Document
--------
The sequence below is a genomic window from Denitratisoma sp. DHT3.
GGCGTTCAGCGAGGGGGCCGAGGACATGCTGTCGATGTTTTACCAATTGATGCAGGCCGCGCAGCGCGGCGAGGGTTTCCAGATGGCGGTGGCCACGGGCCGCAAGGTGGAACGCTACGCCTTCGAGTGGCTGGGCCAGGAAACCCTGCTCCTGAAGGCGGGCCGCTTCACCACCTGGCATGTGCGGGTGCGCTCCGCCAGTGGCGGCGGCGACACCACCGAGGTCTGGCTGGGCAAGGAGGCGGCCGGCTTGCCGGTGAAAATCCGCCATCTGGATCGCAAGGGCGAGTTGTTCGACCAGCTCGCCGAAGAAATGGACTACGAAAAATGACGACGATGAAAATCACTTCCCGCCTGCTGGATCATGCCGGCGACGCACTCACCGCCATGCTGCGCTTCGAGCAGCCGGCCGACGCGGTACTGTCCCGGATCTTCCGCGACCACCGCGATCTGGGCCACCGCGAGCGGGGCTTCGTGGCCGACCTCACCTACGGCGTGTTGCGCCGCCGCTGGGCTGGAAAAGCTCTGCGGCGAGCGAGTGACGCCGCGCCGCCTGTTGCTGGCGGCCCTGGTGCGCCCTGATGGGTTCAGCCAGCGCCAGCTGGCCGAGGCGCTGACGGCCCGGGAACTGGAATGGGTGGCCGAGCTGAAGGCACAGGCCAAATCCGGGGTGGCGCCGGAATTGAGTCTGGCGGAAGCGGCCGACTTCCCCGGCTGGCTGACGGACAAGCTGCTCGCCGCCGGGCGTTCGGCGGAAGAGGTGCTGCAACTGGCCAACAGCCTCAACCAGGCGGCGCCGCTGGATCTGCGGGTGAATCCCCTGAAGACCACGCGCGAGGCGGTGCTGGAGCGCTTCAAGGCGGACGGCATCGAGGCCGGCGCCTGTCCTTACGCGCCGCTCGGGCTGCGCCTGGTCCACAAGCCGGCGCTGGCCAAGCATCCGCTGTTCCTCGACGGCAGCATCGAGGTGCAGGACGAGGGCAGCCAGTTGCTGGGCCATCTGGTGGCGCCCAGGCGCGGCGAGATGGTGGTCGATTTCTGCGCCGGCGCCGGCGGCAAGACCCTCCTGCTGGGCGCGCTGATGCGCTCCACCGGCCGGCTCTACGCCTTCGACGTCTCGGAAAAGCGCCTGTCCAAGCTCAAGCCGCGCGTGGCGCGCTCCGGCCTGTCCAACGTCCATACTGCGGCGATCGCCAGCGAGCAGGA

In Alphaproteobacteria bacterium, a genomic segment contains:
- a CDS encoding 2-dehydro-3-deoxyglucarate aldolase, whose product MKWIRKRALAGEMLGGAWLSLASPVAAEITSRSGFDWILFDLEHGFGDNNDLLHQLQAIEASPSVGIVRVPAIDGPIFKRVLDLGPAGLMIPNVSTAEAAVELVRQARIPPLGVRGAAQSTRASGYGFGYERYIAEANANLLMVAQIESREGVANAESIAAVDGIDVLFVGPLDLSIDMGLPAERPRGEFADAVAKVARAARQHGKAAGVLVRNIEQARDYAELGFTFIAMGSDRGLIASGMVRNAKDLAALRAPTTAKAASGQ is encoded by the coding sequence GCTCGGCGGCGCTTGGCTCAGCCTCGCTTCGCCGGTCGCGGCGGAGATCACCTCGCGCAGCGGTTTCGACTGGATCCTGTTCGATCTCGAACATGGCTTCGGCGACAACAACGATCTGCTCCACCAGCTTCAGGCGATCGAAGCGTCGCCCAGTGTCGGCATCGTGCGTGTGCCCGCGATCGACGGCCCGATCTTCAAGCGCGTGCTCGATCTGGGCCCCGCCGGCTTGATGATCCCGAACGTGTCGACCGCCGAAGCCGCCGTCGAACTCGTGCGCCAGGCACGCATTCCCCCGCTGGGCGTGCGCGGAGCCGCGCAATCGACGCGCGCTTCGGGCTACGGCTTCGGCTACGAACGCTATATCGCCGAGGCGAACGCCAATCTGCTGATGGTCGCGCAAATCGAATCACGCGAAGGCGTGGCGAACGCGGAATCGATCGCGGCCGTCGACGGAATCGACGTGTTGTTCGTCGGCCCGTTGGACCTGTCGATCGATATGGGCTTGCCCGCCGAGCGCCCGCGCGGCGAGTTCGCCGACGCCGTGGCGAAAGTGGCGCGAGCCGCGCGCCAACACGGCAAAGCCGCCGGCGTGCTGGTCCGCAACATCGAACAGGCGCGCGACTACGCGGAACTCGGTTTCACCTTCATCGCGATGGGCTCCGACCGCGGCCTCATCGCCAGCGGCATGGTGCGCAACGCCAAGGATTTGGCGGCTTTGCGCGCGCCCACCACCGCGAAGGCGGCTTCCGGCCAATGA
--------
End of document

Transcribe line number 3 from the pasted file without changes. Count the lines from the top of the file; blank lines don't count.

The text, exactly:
In Alphaproteobacteria bacterium, a genomic segment contains: